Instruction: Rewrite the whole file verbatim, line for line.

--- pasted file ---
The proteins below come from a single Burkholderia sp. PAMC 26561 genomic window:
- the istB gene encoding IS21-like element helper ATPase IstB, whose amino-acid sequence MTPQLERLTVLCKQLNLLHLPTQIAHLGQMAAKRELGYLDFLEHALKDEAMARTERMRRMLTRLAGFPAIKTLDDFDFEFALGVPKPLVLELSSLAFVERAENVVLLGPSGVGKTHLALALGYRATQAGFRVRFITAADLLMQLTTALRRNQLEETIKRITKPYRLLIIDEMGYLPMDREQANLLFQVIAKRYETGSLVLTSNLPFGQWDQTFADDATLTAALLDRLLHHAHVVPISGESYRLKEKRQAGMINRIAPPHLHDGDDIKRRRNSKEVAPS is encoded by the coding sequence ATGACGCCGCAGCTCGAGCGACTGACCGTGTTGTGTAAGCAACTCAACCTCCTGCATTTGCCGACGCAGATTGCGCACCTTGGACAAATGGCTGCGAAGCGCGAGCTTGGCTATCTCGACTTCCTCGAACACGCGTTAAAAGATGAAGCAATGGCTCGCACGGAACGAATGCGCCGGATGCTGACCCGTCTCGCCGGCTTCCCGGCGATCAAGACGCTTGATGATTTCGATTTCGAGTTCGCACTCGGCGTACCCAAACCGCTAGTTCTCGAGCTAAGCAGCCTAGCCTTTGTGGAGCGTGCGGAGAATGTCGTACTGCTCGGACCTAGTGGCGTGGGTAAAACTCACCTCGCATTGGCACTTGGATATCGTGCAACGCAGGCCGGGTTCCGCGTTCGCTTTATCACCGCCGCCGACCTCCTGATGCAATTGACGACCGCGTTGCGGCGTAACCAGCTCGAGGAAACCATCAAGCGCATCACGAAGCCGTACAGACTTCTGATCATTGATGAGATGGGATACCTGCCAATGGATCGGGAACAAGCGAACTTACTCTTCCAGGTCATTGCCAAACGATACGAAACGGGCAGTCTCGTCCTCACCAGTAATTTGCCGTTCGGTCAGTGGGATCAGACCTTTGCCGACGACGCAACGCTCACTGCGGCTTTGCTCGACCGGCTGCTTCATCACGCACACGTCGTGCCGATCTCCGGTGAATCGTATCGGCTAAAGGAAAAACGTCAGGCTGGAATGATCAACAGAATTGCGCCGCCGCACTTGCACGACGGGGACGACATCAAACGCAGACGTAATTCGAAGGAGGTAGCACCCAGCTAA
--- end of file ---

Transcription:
The proteins below come from a single Burkholderia sp. PAMC 26561 genomic window:
- the istB gene encoding IS21-like element helper ATPase IstB, whose amino-acid sequence MTPQLERLTVLCKQLNLLHLPTQIAHLGQMAAKRELGYLDFLEHALKDEAMARTERMRRMLTRLAGFPAIKTLDDFDFEFALGVPKPLVLELSSLAFVERAENVVLLGPSGVGKTHLALALGYRATQAGFRVRFITAADLLMQLTTALRRNQLEETIKRITKPYRLLIIDEMGYLPMDREQANLLFQVIAKRYETGSLVLTSNLPFGQWDQTFADDATLTAALLDRLLHHAHVVPISGESYRLKEKRQAGMINRIAPPHLHDGDDIKRRRNSKEVAPS is encoded by the coding sequence ATGACGCCGCAGCTCGAGCGACTGACCGTGTTGTGTAAGCAACTCAACCTCCTGCATTTGCCGACGCAGATTGCGCACCTTGGACAAATGGCTGCGAAGCGCGAGCTTGGCTATCTCGACTTCCTCGAACACGCGTTAAAAGATGAAGCAATGGCTCGCACGGAACGAATGCGCCGGATGCTGACCCGTCTCGCCGGCTTCCCGGCGATCAAGACGCTTGATGATTTCGATTTCGAGTTCGCACTCGGCGTACCCAAACCGCTAGTTCTCGAGCTAAGCAGCCTAGCCTTTGTGGAGCGTGCGGAGAATGTCGTACTGCTCGGACCTAGTGGCGTGGGTAAAACTCACCTCGCATTGGCACTTGGATATCGTGCAACGCAGGCCGGGTTCCGCGTTCGCTTTATCACCGCCGCCGACCTCCTGATGCAATTGACGACCGCGTTGCGGCGTAACCAGCTCGAGGAAACCATCAAGCGCATCACGAAGCCGTACAGACTTCTGATCATTGATGAGATGGGATACCTGCCAATGGATCGGGAACAAGCGAACTTACTCTTCCAGGTCATTGCCAAACGATACGAAACGGGCAGTCTCGTCCTCACCAGTAATTTGCCGTTCGGTCAGTGGGATCAGACCTTTGCCGACGACGCAACGCTCACTGCGGCTTTGCTCGACCGGCTGCTTCATCACGCACACGTCGTGCCGATCTCCGGTGAATCGTATCGGCTAAAGGAAAAACGTCAGGCTGGAATGATCAACAGAATTGCGCCGCCGCACTTGCACGACGGGGACGACATCAAACGCAGACGTAATTCGAAGGAGGTAGCACCCAGCTAA